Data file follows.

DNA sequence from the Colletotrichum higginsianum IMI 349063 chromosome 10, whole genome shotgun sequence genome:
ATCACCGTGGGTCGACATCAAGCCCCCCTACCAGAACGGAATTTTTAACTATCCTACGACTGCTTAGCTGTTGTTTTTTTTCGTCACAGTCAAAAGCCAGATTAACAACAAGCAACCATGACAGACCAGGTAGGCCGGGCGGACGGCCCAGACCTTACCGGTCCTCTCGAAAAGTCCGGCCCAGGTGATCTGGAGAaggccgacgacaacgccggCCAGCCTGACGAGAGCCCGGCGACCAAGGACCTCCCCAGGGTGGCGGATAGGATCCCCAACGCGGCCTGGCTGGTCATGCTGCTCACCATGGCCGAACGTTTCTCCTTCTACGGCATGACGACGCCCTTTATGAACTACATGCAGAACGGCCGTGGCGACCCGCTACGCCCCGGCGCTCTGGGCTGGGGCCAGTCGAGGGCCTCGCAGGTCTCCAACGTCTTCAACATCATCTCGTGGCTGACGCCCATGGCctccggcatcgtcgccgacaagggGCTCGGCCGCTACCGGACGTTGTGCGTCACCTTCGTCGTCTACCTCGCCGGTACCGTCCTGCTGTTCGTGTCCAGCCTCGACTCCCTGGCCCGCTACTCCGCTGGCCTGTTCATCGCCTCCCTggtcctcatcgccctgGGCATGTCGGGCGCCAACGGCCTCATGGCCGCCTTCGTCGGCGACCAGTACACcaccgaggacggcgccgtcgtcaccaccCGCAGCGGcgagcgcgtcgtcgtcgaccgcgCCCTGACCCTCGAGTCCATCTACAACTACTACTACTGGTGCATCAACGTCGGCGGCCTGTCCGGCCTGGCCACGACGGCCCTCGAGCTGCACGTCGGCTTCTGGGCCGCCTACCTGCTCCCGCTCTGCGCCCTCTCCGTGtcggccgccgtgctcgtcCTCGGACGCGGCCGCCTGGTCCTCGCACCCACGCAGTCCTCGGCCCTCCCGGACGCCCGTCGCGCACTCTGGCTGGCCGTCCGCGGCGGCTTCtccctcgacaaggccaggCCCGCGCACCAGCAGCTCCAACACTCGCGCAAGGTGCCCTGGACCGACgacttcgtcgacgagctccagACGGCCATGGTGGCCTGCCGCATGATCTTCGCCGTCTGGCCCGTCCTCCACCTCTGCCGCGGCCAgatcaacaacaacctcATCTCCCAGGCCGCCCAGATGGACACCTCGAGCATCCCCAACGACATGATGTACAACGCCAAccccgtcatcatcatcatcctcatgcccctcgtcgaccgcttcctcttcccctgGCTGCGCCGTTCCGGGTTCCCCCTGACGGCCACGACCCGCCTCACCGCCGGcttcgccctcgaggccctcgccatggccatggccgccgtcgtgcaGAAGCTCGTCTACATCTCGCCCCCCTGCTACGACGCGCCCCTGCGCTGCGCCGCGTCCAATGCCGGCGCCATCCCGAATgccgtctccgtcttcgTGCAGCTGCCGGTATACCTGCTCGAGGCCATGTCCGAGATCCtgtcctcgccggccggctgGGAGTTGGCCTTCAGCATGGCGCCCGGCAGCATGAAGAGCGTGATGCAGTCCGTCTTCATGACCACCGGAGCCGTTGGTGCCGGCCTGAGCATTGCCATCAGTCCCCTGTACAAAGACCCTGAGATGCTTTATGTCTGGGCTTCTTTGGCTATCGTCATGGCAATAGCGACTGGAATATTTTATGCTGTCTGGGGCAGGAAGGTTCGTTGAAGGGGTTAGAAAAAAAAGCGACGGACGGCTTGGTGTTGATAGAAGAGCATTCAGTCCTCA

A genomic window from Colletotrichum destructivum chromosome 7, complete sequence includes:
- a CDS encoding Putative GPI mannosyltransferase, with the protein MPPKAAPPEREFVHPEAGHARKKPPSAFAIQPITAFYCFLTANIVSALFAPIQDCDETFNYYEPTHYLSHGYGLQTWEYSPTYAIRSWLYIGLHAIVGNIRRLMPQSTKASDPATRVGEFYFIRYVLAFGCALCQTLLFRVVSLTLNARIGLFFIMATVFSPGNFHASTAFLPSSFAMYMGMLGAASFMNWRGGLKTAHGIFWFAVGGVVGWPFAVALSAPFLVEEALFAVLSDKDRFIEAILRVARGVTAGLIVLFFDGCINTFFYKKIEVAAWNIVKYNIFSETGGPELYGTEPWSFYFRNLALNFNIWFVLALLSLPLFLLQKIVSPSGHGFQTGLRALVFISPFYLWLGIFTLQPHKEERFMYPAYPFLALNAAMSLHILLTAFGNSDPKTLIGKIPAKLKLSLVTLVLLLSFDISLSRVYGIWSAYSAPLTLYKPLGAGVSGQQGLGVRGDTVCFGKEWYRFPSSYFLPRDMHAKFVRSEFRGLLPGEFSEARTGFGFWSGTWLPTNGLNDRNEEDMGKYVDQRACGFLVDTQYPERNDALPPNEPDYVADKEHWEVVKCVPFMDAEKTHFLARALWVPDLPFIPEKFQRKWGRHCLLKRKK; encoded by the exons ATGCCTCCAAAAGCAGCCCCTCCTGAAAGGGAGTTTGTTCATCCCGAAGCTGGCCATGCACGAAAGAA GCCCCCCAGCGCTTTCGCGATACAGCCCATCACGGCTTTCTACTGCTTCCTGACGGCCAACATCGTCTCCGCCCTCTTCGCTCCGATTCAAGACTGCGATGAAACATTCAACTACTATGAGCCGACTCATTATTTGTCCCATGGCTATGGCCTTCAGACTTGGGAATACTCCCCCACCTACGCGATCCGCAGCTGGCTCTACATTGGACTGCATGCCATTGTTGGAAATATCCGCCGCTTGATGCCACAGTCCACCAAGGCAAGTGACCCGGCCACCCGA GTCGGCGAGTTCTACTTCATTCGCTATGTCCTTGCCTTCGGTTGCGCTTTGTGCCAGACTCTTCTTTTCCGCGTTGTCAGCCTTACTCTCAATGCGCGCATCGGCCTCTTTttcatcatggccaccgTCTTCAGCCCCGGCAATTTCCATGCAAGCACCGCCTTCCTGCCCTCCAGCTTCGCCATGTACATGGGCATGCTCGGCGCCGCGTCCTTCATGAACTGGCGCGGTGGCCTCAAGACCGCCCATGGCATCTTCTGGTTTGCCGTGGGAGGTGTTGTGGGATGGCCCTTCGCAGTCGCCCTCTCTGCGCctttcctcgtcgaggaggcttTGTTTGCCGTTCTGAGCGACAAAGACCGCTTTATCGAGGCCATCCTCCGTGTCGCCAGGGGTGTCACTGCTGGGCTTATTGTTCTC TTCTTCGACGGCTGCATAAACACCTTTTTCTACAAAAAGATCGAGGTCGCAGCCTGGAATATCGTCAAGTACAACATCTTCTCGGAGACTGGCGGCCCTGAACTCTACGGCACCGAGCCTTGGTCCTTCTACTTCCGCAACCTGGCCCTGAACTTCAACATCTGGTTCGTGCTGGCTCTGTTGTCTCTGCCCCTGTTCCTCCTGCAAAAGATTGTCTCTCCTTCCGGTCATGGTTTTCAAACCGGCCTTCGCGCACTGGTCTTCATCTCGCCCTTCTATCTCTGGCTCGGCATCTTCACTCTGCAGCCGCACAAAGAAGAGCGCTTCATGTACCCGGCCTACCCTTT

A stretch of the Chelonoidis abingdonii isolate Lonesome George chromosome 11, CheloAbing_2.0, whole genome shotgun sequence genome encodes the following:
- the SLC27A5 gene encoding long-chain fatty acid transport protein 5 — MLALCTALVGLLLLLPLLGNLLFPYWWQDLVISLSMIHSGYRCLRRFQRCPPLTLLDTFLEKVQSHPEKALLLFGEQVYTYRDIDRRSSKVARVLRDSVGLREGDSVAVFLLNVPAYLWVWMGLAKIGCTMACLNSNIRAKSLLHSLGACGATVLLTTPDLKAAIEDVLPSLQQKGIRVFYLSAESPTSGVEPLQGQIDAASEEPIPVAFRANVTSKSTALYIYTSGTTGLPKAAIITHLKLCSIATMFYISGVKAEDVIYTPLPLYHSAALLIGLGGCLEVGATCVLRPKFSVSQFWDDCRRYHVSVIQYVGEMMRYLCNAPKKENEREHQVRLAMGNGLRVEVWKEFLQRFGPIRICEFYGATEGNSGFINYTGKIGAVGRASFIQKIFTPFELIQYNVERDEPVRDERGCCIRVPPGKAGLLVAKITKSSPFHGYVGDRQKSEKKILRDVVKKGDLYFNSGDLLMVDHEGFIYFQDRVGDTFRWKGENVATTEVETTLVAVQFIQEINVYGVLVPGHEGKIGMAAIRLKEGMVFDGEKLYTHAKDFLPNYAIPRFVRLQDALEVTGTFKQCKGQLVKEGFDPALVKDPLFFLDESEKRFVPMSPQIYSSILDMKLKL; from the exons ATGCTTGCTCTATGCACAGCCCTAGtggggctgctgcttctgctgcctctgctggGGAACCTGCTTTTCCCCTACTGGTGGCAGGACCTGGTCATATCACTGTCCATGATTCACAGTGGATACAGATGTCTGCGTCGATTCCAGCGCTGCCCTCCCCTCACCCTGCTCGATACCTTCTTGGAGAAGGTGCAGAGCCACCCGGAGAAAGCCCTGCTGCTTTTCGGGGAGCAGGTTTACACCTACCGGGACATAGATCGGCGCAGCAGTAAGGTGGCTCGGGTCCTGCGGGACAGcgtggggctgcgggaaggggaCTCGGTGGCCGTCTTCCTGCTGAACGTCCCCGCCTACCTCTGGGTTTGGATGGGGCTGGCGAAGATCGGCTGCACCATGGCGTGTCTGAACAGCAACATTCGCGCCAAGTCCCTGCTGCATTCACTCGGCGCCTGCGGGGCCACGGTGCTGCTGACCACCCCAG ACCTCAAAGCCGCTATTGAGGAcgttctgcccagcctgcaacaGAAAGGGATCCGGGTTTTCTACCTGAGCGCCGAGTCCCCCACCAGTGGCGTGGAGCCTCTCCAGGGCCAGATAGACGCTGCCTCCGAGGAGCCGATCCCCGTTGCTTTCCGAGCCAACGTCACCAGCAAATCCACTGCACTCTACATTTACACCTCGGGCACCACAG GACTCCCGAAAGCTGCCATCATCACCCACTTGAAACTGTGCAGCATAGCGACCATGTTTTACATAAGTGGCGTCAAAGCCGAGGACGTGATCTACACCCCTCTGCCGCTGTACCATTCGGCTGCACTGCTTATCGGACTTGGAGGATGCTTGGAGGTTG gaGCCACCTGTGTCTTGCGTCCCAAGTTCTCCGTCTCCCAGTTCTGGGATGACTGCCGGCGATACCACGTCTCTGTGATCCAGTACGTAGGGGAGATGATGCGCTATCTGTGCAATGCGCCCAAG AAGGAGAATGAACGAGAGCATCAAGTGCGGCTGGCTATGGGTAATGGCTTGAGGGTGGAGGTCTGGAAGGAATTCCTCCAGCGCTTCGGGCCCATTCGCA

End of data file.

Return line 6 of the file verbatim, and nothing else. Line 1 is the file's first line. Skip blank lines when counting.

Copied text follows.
- the SLC27A5 gene encoding long-chain fatty acid transport protein 5 — MLALCTALVGLLLLLPLLGNLLFPYWWQDLVISLSMIHSGYRCLRRFQRCPPLTLLDTFLEKVQSHPEKALLLFGEQVYTYRDIDRRSSKVARVLRDSVGLREGDSVAVFLLNVPAYLWVWMGLAKIGCTMACLNSNIRAKSLLHSLGACGATVLLTTPDLKAAIEDVLPSLQQKGIRVFYLSAESPTSGVEPLQGQIDAASEEPIPVAFRANVTSKSTALYIYTSGTTGLPKAAIITHLKLCSIATMFYISGVKAEDVIYTPLPLYHSAALLIGLGGCLEVGATCVLRPKFSVSQFWDDCRRYHVSVIQYVGEMMRYLCNAPKKENEREHQVRLAMGNGLRVEVWKEFLQRFGPIRICEFYGATEGNSGFINYTGKIGAVGRASFIQKIFTPFELIQYNVERDEPVRDERGCCIRVPPGKAGLLVAKITKSSPFHGYVGDRQKSEKKILRDVVKKGDLYFNSGDLLMVDHEGFIYFQDRVGDTFRWKGENVATTEVETTLVAVQFIQEINVYGVLVPGHEGKIGMAAIRLKEGMVFDGEKLYTHAKDFLPNYAIPRFVRLQDALEVTGTFKQCKGQLVKEGFDPALVKDPLFFLDESEKRFVPMSPQIYSSILDMKLKL; from the exons ATGCTTGCTCTATGCACAGCCCTAGtggggctgctgcttctgctgcctctgctggGGAACCTGCTTTTCCCCTACTGGTGGCAGGACCTGGTCATATCACTGTCCATGATTCACAGTGGATACAGATGTCTGCGTCGATTCCAGCGCTGCCCTCCCCTCACCCTGCTCGATACCTTCTTGGAGAAGGTGCAGAGCCACCCGGAGAAAGCCCTGCTGCTTTTCGGGGAGCAGGTTTACACCTACCGGGACATAGATCGGCGCAGCAGTAAGGTGGCTCGGGTCCTGCGGGACAGcgtggggctgcgggaaggggaCTCGGTGGCCGTCTTCCTGCTGAACGTCCCCGCCTACCTCTGGGTTTGGATGGGGCTGGCGAAGATCGGCTGCACCATGGCGTGTCTGAACAGCAACATTCGCGCCAAGTCCCTGCTGCATTCACTCGGCGCCTGCGGGGCCACGGTGCTGCTGACCACCCCAG ACCTCAAAGCCGCTATTGAGGAcgttctgcccagcctgcaacaGAAAGGGATCCGGGTTTTCTACCTGAGCGCCGAGTCCCCCACCAGTGGCGTGGAGCCTCTCCAGGGCCAGATAGACGCTGCCTCCGAGGAGCCGATCCCCGTTGCTTTCCGAGCCAACGTCACCAGCAAATCCACTGCACTCTACATTTACACCTCGGGCACCACAG GACTCCCGAAAGCTGCCATCATCACCCACTTGAAACTGTGCAGCATAGCGACCATGTTTTACATAAGTGGCGTCAAAGCCGAGGACGTGATCTACACCCCTCTGCCGCTGTACCATTCGGCTGCACTGCTTATCGGACTTGGAGGATGCTTGGAGGTTG gaGCCACCTGTGTCTTGCGTCCCAAGTTCTCCGTCTCCCAGTTCTGGGATGACTGCCGGCGATACCACGTCTCTGTGATCCAGTACGTAGGGGAGATGATGCGCTATCTGTGCAATGCGCCCAAG AAGGAGAATGAACGAGAGCATCAAGTGCGGCTGGCTATGGGTAATGGCTTGAGGGTGGAGGTCTGGAAGGAATTCCTCCAGCGCTTCGGGCCCATTCGCA